“They did evil things to us. They beat us and raped us. The worst of all was girls aged nine who were raped.”(1)
These are the words of Rita Habib, a Christian woman from Iraq’s Nineveh Plains.
Ms Habib described how Daesh (ISIS) extremists kidnapped her from Qaraqosh, a mainly Christian town. Initially, she was held in nearby Mosul, before being transferred to Syria. There she was repeatedly bought and sold in Daesh’s sex slave market.
Her account of persecution (See case study ‘Rita Habib – Daesh (ISIS) captive returns home to Qaraqosh, Iraq’ on p.10) is one of many received by Aid to the Church in Need, the Catholic charity for Christians who suffer for their faith. As an organisation providing emergency and pastoral relief in nearly 140 countries around the world, ACN is committed to chronicling and assessing human rights violations against Christians around the world today. Persecuted and Forgotten? A Report on Christians oppressed for their Faith 2017-19 summarises the findings of ACN’s ongoing research, assessing recent patterns of hatred and discrimination.
This 2019 edition of Persecuted and Forgotten? examines key developments in 12 countries of core concern for Christians suffering human rights abuses. Covering a 25-month period from July 2017 to July 2019 (inclusive), the report draws on fact-finding trips carried out by Aid to the Church in Need staff to countries noted for persecution against Christians, for example northern Nigeria, Pakistan, Syria and other parts of the world which cannot be revealed because of security concerns. This report shows that, again and again, in Egypt, Pakistan and elsewhere, Christian women suffer the most, with reports of abductions, forced conversions and sex attacks.(2)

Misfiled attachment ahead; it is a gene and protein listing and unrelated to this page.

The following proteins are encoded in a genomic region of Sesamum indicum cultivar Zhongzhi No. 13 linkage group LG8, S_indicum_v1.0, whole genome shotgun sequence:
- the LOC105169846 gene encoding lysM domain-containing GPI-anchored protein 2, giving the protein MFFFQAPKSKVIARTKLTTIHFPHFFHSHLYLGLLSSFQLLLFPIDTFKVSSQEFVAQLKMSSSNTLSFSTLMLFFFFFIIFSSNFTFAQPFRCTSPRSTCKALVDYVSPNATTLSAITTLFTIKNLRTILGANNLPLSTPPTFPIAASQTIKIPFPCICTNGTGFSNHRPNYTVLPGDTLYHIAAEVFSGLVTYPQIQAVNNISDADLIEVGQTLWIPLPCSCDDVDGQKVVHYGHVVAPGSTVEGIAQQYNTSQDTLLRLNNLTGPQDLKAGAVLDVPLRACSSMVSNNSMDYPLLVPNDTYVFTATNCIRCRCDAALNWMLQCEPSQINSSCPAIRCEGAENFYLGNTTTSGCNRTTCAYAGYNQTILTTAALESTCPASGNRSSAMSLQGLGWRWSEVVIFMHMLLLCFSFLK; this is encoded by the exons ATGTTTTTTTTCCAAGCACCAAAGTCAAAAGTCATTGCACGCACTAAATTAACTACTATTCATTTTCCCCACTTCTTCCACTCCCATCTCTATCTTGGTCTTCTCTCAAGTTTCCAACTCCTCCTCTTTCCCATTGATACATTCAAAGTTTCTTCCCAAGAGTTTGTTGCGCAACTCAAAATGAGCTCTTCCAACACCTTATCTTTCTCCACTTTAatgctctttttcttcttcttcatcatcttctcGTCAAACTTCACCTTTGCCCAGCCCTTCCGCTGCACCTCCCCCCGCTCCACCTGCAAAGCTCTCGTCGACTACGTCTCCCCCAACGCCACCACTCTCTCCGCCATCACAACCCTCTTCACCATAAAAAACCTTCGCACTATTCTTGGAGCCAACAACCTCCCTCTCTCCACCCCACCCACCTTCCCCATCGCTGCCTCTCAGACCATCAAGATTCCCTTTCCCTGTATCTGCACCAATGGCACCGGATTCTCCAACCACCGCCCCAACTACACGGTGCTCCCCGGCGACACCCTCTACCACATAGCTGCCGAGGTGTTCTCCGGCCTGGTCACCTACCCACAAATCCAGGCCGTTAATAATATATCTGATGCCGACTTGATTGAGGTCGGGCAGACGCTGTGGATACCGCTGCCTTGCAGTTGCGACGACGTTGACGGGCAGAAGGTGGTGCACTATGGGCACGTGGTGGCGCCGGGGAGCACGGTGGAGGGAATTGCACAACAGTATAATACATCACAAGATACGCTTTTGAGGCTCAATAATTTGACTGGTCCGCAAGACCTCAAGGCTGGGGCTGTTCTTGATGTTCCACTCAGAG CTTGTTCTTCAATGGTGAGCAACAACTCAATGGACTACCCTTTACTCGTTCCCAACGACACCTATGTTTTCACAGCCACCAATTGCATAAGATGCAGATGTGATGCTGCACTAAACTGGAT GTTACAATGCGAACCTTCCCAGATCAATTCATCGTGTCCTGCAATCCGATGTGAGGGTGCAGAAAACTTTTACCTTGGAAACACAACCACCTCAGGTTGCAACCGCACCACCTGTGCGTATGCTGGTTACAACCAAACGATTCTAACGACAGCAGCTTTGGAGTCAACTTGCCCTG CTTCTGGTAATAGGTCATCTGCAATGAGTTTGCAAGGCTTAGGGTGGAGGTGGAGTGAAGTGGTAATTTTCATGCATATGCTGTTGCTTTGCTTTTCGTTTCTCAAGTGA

In spite of the growing wealth of information on the subject, the extent of the crisis facing Christians persecuted for their faith remains little known and understood. While statistical research has offered considerable insight into the topic of Christian persecution, some data has not stood up to scrutiny and is unable to demonstrate that the violence in question is religiously motivated.(3) That said, studies consistently show that Christians suffer significantly high levels of persecution and intolerance. In June 2018, the Pew Research Center stated that over the course of 2016 Christians suffered harassment in 144 countries.(4) By this calculation, Christians emerge as the world’s “most widely targeted”(5) faith group, slightly ahead of Islam.(6) In January 2019, Open Doors estimated in its World Watch List for 2018 that 73 countries with 245 million Christians “showed extreme, very high or high levels of persecution”(7). This was up from 58 countries with 215 million Christians in 2017.(8) The same survey showed that every day on average 11 Christians are killed for their faith in the 50 worst-offending countries.(9)
This evaluation does not set out to be comprehensive. ACN’s essentially qualitative assessment is unable to provide statistics to facilitate a full comparative analysis. In addition, state oppression is entirely different by nature from sporadic acts of violence – and conditions of persecution are not uniform across any one particular country.